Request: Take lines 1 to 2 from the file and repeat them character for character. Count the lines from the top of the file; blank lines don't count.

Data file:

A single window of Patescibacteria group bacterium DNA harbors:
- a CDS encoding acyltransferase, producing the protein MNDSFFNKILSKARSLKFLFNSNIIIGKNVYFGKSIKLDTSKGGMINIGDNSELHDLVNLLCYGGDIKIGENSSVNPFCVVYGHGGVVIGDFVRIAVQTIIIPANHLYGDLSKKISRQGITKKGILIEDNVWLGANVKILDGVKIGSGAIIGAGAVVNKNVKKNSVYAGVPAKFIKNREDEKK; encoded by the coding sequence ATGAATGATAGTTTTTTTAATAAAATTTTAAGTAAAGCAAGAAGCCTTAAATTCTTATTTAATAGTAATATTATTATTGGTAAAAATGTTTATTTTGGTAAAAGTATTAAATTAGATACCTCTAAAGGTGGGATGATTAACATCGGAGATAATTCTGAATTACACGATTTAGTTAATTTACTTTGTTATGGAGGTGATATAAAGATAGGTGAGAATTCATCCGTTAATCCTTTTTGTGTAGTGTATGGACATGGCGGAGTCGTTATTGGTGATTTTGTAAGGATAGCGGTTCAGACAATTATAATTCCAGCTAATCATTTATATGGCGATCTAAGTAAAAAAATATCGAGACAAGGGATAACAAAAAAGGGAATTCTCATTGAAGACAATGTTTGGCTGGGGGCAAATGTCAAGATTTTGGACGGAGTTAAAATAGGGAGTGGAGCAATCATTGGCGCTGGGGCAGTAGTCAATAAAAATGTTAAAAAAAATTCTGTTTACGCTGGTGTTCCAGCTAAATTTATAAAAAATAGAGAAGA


A single window of Patescibacteria group bacterium DNA harbors:
- a CDS encoding acyltransferase, producing the protein MNDSFFNKILSKARSLKFLFNSNIIIGKNVYFGKSIKLDTSKGGMINIGDNSELHDLVNLLCYGGDIKIGENSSVNPFCVVYGHGGVVIGDFVRIAVQTIIIPANHLYGDLSKKISRQGITKKGILIEDNVWLGANVKILDGVKIGSGAIIGAGAVVNKNVKKNSVYAGVPAKFIKNREDEKK; encoded by the coding sequence ATGAATGATAGTTTTTTTAATAAAATTTTAAGTAAAGCAAGAAGCCTTAAATTCTTATTTAATAGTAATATTATTATTGGTAAAAATGTTTATTTTGGTAAAAGTATTAAATTAGATACCTCTAAAGGTGGGATGATTAACATCGGAGATAATTCTGAATTACACGATTTAGTTAATTTACTTTGTTATGGAGGTGATATAAAGATAGGTGAGAATTCATCCGTTAATCCTTTTTGTGTAGTGTATGGACATGGCGGAGTCGTTATTGGTGATTTTGTAAGGATAGCGGTTCAGACAATTATAATTCCAGCTAATCATTTATATGGCGATCTAAGTAAAAAAATATCGAGACAAGGGATAACAAAAAAGGGAATTCTCATTGAAGACAATGTTTGGCTGGGGGCAAATGTCAAGATTTTGGACGGAGTTAAAATAGGGAGTGGAGCAATCATTGGCGCTGGGGCAGTAGTCAATAAAAATGTTAAAAAAAATTCTGTTTACGCTGGTGTTCCAGCTAAATTTATAAAAAATAGAGAAGA